“When they now urge Russia to show more flexibility, I guess I would take this piece of advice some ten years ago. Now I can not. It’s not because I became a big boss. My angle of sight has changed. If we had not taken tough positions on some issues, we would have still be treated as a third-rate country,” he said.
Speaking about his predecessor and their current teamwork, Medvedev said:
“I would not like people to eventually perceive me and Valdimir Putin as elderly leaders of the Political Bureau of the Communist Party of the Soviet Union, who would appear on the Mausoleum tribune wearing identical coats and hats, making it impossible to distinguish who of them was Leonid Ilych and who was Mikhail Andreyevich.”
Russian politicians and officials found themselves in a confusing situation. On the one hand, the president declared war on corruption and took efforts against expensive gifts and bribes on duty. That is why it would be provocative for officials to give something pricy to the president. On the other hand, it is impossible to ignore such an important anniversary. Many Russian officials decided to simply send telegrams to Medvedev.
Vladimir Zhirinovsky, the head of the Liberal and Democratic Party of Russia, believes that it is not nice to give any gifts to president.
“We will send him a telegram on his birthday. A gift is a vestige of corruption! I am in the opposition in the long run, so what kind of gift can there be?” Zhirinovsky said.


John Helmer : the death tsar of Russian political journalism

Interesting article about an interesting (and yet controversial) guy!!!

“The force is strong with him”, and he has clearly chosen the dark side. Controversy and criticism are two key elements of John Helmer’s investigative work. Helmer, 64, is the most feared and ferocious business blogger in Russia. Every post he writes is a lethal bullet shot to the reputations of top Russian companies and executives. A controversial journalist and an ambiguous man of mystery.

Three decades in Moscow
John Helmer, an Australo-america citizen, is one of the few international journalists to have actually lived in Russia for decades (he first settled there in the 1980s). According to fellow journalists based in Moscow, Helmer has some of the best political and business insights in the country, especially for a foreigner.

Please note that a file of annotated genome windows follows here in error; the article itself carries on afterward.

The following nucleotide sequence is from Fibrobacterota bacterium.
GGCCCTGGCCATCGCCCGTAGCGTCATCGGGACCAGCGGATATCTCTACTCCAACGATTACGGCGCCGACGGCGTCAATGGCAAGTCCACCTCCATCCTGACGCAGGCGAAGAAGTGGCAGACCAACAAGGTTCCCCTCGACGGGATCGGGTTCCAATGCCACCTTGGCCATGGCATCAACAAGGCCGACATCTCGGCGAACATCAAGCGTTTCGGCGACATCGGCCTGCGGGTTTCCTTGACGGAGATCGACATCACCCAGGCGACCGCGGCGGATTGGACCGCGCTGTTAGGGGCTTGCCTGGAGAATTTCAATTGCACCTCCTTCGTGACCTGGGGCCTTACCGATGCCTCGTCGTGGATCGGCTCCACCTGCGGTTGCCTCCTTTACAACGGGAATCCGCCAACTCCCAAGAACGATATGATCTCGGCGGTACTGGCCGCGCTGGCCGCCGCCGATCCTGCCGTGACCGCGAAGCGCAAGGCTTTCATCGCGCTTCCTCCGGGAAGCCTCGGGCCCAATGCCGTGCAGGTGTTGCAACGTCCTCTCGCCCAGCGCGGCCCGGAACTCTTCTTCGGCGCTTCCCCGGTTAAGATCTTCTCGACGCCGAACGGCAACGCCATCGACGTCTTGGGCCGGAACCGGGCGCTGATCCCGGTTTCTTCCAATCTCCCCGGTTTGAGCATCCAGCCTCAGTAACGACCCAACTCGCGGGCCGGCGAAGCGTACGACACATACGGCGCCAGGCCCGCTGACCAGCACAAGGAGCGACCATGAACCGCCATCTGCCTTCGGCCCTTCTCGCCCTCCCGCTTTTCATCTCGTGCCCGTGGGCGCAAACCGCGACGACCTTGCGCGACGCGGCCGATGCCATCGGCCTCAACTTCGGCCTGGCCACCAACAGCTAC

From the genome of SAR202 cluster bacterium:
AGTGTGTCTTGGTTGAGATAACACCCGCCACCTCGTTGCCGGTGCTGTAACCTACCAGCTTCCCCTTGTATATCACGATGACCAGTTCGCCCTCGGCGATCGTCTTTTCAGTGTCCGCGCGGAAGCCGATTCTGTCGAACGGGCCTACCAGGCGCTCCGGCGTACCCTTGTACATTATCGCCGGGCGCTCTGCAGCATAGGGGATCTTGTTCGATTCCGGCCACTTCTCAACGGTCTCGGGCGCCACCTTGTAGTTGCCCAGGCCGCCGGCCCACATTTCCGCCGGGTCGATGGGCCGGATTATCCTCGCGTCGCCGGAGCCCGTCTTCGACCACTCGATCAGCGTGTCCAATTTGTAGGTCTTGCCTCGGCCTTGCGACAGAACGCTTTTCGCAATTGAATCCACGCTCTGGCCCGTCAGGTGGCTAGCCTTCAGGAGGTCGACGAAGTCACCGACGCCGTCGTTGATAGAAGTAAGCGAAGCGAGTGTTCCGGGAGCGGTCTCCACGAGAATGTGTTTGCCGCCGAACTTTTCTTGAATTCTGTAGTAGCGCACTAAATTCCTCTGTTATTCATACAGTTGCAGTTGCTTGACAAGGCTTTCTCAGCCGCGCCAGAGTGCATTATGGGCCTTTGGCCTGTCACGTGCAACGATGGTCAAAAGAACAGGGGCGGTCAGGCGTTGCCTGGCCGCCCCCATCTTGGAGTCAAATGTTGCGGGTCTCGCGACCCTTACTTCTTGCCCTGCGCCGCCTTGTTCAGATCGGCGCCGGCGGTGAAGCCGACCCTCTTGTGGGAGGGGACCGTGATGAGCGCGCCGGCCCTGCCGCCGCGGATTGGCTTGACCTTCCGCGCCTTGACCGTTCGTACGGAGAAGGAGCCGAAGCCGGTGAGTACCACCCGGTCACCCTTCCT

According to the same sources, it is how Helmer uses his insights that is questionable. The majority of his articles are written with the sole purpose of pointing out misconduct of companies’ executives or highlighting the difficulties they face, most notably in the steel industry.
Helmer is a journalistic sniper, shooting down reputations and credentials. His stories are markedly one-sided and rarely balanced, even when they are based on facts. Although he mostly attacks businessmen, he also regularly goes after Russian officials.

Close to Russian security services?
Helmer’s craft raises many questions in Russia, a country where freedom of speech remains an illusion and where people who speak up are usually silenced quickly.
“Why is he still around?” For the average Russian, there is a simple answer: if a man criticizes some of the most influential people in Russia on a daily basis and yet can live in plain sight in Moscow without being tried, harassed or threatened, that man must be under the protection of the right people.
Two theories exist to explain Helmer’s shady side. The first is that he has strong “acquaintances” among Russian security services (notably the FSB) and that he is used by the Russian government to launch reputational attacks on people and companies prior to official investigations or prosecutions, in order to lay the groundwork for international public opinion. The soviet KGB used the same method to discredit “liberals”.

“Black image maker?”
The second popular  theory about Helmer among Russian journalists is that he conceives his journalistic work as “black PR” used by companies to spread biased information regarding their competitors. This is a common practice in Russian business, of which Helmer would only be one international example.
“He is a mercenary, a black image maker”, a Russian journalist said of Helmer. In other words, Helmer is a paid-for mouthpiece who operates far outside the realm of objective journalism and trustworthy reporting.
Mikhail Khodorkovsky’s American lawyer and lobbyist Robert Amsterdam is even harsher on Helmer, insisting on the fact that he “is much gentler with Vladimir Putin” than with any Russian businessmen he writes about.
Amsterdam notably doubts Helmer’s version of an assassination attempt he claims he has been a victim of from businessman Oleg Deripaska’s hitmen. “The only problem is that all of this information comes only from Helmer himself (…) All I am saying is that it would be good to see the police go on record or some other third party statements on the incident”.
The lawyer, as many people close to Russian business circles, seems to believe Helmer is biased when he talks about Deripaska and Rusal, and about many other Russian businessmen.